"We will look at something like this. I can't specify what, since it's confidential information because of the restructuring," he said when asked if an alternative to asset sales was in place.
One option for Dubai would be to force bank creditors back to the table for another round of debt restructurings when the Dubai World loan and other payments come due.
Comments by government officials, however, suggest Dubai wants to avoid more restructurings - partly because of the blow to its prestige as a financial centre - and believes it can.
"Definitely we will not see another 2009 happening," Mohammed al-Shaibani, chief executive of Investment Corp of Dubai (ICD), a sovereign wealth fund, told Reuters in March.
Another option would be to issue more bonds. The Dubai government attracted massive investor demand when it sold $1.25bn of Islamic and conventional bonds in January; a $750m, 10-year tranche got $11bn of bids.
Sheikh Ahmed said more bond sales were possible. "The market is right, the price is right, then why not?" he said when asked if another issue could happen this year.
By themselves, however, stepped-up bond issues by the government and GREs might raise several billion dollars, not enough to meet all of Dubai's debt payments, bankers estimated. The same is true for the loan market.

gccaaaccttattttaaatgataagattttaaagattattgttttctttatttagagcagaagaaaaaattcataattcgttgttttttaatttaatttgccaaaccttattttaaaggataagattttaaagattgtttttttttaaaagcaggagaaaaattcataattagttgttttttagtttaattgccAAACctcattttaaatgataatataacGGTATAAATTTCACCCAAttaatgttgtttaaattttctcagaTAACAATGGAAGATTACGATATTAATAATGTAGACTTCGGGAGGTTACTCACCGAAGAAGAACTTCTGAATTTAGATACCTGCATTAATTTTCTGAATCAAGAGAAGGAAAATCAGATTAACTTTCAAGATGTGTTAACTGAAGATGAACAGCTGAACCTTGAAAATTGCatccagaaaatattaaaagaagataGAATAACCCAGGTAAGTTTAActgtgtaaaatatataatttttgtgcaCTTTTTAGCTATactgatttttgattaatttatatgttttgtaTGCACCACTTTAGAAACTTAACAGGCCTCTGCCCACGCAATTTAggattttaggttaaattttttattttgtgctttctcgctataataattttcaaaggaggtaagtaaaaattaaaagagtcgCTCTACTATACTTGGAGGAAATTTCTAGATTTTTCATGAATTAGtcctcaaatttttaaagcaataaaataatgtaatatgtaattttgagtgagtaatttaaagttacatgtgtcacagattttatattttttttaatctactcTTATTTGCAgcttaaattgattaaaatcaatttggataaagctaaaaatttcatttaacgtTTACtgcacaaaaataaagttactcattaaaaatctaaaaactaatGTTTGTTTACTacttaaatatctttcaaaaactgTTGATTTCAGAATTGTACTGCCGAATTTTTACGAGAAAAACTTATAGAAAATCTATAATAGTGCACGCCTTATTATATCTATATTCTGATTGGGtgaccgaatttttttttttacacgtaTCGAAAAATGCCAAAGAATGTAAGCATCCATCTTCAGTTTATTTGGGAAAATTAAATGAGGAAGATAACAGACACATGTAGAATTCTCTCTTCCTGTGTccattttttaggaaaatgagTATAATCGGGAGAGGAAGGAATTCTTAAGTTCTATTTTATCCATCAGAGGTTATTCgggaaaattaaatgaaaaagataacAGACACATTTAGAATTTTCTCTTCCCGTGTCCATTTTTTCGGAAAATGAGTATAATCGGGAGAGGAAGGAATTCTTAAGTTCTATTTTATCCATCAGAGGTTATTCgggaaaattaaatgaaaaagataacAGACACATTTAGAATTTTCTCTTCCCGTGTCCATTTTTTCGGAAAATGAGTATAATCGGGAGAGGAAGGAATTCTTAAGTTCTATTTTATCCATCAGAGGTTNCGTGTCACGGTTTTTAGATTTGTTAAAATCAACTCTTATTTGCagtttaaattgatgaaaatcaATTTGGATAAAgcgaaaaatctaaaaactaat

Securing funds from local banks, which are flush with cash as the economy recovers, is one way that Dubai GREs have met tricky repayments recently; DIFC Investments and the Jebel Ali Free Zone Authority used loans heavily backed by local banks to refinance obligations last year.
But this strategy has limits, particularly because the UAE central bank says it is determined to impose limits on banks' exposure to state-linked borrowers, as a way to limit the risk of another crisis.
The central bank suspended the limits last year after protests from commercial banks, but it has said it wants to revive them this year. Many of the UAE's largest banks would become unable to take on additional debt from Dubai GREs.
That may encourage Dubai to explore partial privatisations as a way to strengthen state finances. The ICD's Shaibani said the emirate expected to offer at least one flagship asset to the public as early as next year to stimulate investment and burnish Dubai's role as a global trading hub.
"2014-2015 should be a fantastic time for IPOs. I can see potential for an IPO of one or two big government-owned entities," he said.